“Dire” is no longer the right word to describe the situation in Greece. Unemployment hit 23.1% in May, according to ELSTAT, the Greek statistical agency, which released the report on August 9. That it takes over two months to do a job—producing unemployment numbers—that other countries accomplish in a couple of weeks may be symptomatic of Greece’s calamity economy.
And a calamity it is. Youth unemployment (15-24) jumped to 54.9%—but even before the crisis, during the boom years so to speak, it had been high, ranging from 22% in 2007 to 32% in 1999. The number of people with jobs dropped to 3,816,900—of a total population of 9.9 million! Only 38.5% of the people work! In the US, where the jobs situation is dismal enough, the employment population ratio is 58.4%. No country can succeed when only 38.5% of the people contribute to the economy and pay taxes to feed their government and service its debt. To get to 50%, the Greek economy would have to create 1.2 million jobs, a 31% jump! Impossible under the regime of Greek politics, bureaucrats, and state-owned enterprises. So the people are reacting with their feet.
“Thousands upon thousands of Greeks are on the move, leaving the larger cities for the countryside or smaller provincial towns or abandoning the country to try their luck abroad,” writes Teacher Dude in his blog from Thessaloniki, Northern Greece. “The steady rhythm of friends, neighbors, and colleagues gradually slipping away,” he laments. “In every apartment block in every street, no entrance hall is complete without a handful of For Rent or For Sale signs.” And it’s personal: “Thomas, who’s now in Germany, trying to start a new life, Anne and Makis who have decided to go back to Makis’s home town of Alexandroupolis, Panos who is off to Crete to try his hand at farming after losing his job in the latest round of job cuts….”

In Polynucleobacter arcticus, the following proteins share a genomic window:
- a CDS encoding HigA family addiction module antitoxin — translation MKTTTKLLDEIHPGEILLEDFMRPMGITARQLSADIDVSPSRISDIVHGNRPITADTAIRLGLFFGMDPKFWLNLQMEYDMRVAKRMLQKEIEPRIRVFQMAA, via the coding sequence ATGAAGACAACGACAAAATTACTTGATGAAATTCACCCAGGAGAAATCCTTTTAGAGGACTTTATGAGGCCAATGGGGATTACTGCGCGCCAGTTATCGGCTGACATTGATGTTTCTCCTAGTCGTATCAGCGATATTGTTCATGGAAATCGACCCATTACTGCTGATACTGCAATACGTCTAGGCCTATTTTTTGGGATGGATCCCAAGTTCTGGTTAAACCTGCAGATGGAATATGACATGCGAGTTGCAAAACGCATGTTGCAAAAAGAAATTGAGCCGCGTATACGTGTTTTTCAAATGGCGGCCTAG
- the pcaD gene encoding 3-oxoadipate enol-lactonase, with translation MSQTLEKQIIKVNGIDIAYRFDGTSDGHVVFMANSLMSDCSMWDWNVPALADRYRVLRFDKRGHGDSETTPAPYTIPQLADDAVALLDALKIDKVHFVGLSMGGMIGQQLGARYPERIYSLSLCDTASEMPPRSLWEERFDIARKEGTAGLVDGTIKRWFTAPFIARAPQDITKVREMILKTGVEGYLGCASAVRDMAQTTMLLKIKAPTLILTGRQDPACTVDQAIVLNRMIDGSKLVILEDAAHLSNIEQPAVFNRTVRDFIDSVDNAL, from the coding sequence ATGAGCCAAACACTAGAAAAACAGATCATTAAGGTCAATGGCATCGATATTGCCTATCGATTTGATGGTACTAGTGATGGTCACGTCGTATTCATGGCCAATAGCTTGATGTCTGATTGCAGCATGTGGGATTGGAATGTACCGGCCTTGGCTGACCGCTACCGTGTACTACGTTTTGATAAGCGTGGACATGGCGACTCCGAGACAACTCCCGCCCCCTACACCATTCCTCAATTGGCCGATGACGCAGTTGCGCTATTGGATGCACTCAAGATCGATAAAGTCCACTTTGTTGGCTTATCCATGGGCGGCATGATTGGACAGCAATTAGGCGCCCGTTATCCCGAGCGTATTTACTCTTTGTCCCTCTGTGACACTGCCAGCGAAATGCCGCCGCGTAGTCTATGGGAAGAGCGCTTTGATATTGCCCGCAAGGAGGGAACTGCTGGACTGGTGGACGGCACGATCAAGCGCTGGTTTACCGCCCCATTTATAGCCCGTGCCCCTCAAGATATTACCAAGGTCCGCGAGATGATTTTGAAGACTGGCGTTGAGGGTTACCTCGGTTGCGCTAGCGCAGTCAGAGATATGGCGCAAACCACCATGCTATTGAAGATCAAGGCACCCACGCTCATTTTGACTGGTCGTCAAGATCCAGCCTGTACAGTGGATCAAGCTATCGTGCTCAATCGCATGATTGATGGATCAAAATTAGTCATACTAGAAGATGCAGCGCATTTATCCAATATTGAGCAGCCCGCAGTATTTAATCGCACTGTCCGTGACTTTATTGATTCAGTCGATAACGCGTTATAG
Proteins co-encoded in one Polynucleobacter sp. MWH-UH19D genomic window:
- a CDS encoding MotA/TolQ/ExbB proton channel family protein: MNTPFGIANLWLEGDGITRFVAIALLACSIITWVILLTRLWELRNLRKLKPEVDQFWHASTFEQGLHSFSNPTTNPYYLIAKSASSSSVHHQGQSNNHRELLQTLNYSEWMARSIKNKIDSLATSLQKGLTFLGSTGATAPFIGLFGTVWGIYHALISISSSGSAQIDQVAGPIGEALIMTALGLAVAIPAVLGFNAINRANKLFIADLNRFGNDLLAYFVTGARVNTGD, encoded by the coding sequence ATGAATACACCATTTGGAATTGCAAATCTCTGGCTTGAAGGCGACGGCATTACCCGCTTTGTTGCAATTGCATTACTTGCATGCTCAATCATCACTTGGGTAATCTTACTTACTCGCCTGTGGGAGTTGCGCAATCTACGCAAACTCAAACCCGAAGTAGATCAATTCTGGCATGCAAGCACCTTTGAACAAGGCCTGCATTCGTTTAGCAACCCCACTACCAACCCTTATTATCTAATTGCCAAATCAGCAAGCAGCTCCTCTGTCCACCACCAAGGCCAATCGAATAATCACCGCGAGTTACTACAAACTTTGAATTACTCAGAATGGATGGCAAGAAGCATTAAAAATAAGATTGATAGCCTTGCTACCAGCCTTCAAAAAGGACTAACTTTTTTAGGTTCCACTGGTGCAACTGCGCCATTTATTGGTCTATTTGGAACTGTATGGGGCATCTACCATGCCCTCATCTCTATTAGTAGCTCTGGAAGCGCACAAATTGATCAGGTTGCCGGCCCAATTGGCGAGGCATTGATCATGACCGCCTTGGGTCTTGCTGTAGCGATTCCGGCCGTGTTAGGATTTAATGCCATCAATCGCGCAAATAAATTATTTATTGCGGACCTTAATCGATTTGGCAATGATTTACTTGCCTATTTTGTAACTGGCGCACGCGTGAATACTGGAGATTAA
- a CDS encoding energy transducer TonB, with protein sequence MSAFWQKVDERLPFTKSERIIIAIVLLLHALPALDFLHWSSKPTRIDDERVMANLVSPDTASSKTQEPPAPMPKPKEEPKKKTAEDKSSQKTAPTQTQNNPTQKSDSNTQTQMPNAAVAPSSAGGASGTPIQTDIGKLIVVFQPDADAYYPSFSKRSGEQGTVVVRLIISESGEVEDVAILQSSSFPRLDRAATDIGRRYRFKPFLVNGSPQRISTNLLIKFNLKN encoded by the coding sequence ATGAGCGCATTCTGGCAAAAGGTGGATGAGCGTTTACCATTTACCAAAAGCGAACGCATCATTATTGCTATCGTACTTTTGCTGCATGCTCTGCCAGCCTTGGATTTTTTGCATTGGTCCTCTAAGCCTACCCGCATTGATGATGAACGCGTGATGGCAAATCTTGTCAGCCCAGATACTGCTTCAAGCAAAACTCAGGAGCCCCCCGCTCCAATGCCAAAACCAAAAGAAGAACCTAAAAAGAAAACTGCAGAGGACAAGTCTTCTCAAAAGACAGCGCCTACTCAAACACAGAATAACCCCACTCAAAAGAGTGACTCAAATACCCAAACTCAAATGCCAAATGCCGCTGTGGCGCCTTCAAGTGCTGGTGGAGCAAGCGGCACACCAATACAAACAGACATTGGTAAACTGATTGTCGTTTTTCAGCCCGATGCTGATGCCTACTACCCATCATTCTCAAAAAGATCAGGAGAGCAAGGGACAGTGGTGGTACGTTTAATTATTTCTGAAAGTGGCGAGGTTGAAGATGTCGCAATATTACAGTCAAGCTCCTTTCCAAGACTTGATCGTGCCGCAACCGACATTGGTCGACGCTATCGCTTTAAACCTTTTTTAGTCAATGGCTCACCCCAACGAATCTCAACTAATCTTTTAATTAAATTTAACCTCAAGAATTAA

And sales of new passenger vehicles plunged in July 42.1% from prior year and 41.4% year to date. Only 5,757 units were sold in July, the worst July since the beginning of the data series in 1990, and a collapse of 82.4% from July 2009 when 32,627 new vehicles were sold. Mind-boggling declines. People stopped buying cars! And switched to bicycles: 200,000 were sold in 2011, a 25% jump from 2010! Bike shops are cropping up in neighborhoods. Something is working….
Meanwhile, the government, which is desperately trying to keep the country glued together, was just dealt another setback: it seeped out that the next bailout payment of €31 billion, to be paid in June, then delayed till September, would be delayed once again, and this time till October.
Or was it a setback?
The Troika—the gang from the European Central Bank, the European Union, and the International Monetary Fund—made bailout payments conditional on the implementation of “structural reforms,” from laying off civil servants to privatizing state-owned enterprises. But during the election, Greek politicians backed away. And the Troika, instead of sending money, sent its inspectors to check on what had been accomplished.
The first wave in early July painted an “awful picture.” The second wave finished last Sunday, and suddenly the tone changed; words such as “cooperation” and “progress” emanated from all sides, and there was agreement by the Greeks that greater efforts would be necessary. A veritable praise fest. And suspicions arose immediately that the Troika was laying the publicity groundwork for something that bailout-leery Germans would oppose.
That was Sunday. Now the leak of the delay till October. And of a mega inspection in September, not for a few days, but for the entire month. Of the still needed €11.5 billion in austerity measures, €7 billion have been identified with the government, but they’re still looking for the rest. They have to be “concrete” and “implementable,” the source told the Wall Street Journal, and “not just warm words.” The meeting when Greece’s fate will be decided is rumored to be on October 8.
Alas, one of the bailout conditions is to cut 15,000 civil servants by the end of 2012 and 150,000 by 2015. Given the unmitigated jobs fiasco, such cuts—if the coalition government can even agree on them—may trigger another revolt in the streets. And that could start at the end of August.
Just then, Greece will be out of money. Default date: August 20. A €3.2 billion bond matures. Europe is on vacation. It will be mayhem. And somebody will get blamed. But they found a solution, one that violates the underpinnings of the Eurozone.